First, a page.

It should also be understood that my caster, track bar, and damper stories only apply to four-wheel-drive Dodge trucks. Two-wheel drive trucks do have separate caster adjustments for each front wheel, and don't need a track bar.

Caradiodoc
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Friday, March 20th, 2009 AT 10:02 PM
Tiny
SPAREB
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Thanks can the shocks also cause this? Or make it much worse? Thnaks for the info it was very detailed and helpful
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Sunday, March 22nd, 2009 AT 8:06 AM
Tiny
CARADIODOC
  • EXPERT
The shock absorbers won't cause the shaking, but could aggravate it. They stop the up and down bouncing of the truck. They are designed to pull apart hard to reduce the chance of a tire dropping down into a pothole, and they push together real easily so the tire doesn't push the truck up when it hits a bump.

There are a few things to do in checking the shock absorbers. First of all, look for signs of oil leaking from the body where the shaft comes out. A little seepage is common but if the oil is leaking down the body or dripping, both shocks on that axle should be replaced.

Grab the body of the shock absorber and shake it sideways. If the shaft moves back and forth where it comes out of the body, the oil leaked out a long time ago. That corner of the truck will bounce excessively too.

Look at the rubber mounting bushings. Bushings trapped inside a metal loop can deteriorate and allow the loop to rattle against the mounting bolt. The top of some shocks have a threaded stud that goes through a mounting hole, and half of the rubber bushing is on either side of the hole. There is a metal washer above and below the bushing. These bushings rarely cause a problem unless they were installed incorrectly. When tightening the nut on the replacement shock absorber, many people over-tighten it and squish the bushings so much they can't flex freely. The nut has been tightened the proper amount when the rubber bushings expand to exactly the same diameter as the metal washers. That often makes them appear loose, but that allows them to flex as necessary.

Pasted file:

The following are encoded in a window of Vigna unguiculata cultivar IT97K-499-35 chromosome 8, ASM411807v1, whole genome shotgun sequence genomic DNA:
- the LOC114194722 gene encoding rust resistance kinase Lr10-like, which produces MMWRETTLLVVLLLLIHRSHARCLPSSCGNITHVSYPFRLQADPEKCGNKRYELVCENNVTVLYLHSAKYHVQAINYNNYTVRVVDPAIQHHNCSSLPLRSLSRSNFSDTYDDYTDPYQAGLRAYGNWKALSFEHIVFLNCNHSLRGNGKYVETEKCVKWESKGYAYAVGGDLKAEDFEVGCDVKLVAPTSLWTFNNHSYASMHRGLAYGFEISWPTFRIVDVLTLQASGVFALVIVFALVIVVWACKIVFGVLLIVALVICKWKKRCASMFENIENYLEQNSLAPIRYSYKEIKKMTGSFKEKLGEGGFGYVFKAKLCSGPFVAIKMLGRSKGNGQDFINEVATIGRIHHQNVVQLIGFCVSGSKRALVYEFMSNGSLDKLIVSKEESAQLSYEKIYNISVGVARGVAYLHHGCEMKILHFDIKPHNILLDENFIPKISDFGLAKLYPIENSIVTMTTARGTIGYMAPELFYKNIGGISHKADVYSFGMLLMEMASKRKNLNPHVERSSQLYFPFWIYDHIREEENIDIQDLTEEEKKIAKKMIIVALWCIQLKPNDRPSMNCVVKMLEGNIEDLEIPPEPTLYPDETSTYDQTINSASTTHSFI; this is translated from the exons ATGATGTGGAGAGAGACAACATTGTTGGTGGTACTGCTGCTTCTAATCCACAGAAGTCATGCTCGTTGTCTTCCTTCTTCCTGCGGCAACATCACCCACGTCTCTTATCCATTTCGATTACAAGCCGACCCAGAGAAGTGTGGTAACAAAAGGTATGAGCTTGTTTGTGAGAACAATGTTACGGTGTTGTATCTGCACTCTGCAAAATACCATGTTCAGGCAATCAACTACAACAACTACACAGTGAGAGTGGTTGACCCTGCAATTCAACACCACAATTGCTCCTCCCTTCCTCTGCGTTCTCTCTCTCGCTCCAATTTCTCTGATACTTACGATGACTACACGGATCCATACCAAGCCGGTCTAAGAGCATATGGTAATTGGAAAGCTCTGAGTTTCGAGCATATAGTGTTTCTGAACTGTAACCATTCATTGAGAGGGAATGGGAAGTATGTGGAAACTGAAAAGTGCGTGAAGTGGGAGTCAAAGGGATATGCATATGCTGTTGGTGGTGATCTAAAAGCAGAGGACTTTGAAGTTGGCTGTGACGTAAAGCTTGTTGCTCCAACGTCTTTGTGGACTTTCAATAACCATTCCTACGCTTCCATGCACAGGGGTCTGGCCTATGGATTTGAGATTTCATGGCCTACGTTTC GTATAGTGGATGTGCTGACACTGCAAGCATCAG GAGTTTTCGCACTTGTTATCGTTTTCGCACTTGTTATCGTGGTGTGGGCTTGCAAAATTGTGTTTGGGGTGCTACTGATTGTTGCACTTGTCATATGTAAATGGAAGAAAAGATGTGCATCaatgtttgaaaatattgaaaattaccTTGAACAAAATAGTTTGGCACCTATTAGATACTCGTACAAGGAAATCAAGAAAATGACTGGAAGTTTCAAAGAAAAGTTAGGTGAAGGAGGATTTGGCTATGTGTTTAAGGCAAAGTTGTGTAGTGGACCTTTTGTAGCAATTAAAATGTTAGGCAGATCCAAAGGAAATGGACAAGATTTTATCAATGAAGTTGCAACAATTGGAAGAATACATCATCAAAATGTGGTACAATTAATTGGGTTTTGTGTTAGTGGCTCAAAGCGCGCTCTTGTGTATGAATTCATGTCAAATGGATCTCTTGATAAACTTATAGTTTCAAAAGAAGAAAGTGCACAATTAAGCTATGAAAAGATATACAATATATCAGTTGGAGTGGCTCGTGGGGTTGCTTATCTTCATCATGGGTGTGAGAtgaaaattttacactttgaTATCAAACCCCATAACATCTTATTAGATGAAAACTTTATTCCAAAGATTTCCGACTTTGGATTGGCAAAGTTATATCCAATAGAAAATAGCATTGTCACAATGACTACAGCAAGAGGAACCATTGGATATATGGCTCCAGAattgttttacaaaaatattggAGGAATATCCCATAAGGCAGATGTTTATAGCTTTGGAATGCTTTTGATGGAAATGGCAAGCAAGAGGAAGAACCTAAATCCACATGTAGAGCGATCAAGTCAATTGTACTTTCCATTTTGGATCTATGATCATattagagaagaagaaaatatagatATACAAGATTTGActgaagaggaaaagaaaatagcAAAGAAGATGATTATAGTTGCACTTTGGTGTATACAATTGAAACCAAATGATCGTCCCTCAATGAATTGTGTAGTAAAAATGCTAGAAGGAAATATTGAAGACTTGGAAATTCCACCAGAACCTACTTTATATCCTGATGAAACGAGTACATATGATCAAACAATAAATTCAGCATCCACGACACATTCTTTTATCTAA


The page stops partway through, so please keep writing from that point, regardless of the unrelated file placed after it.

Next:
The last thing that can happen is excessive bouncing over bumps, or a thumping similar to an out-of-balance tire that appears after a long trip of an hour or more. The oil in the shock becomes quite hot and thins out allowing it to flow through the restrictive valves too easily. This can not be diagnosed in the shop with a visual observation unless the truck is brought in right after a long drive.

Your steering damper is built like a shock absorber except it moves equally hard in both directions. Have you checked yours yet for oil leakage?

Caradiodoc
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Monday, March 23rd, 2009 AT 2:34 PM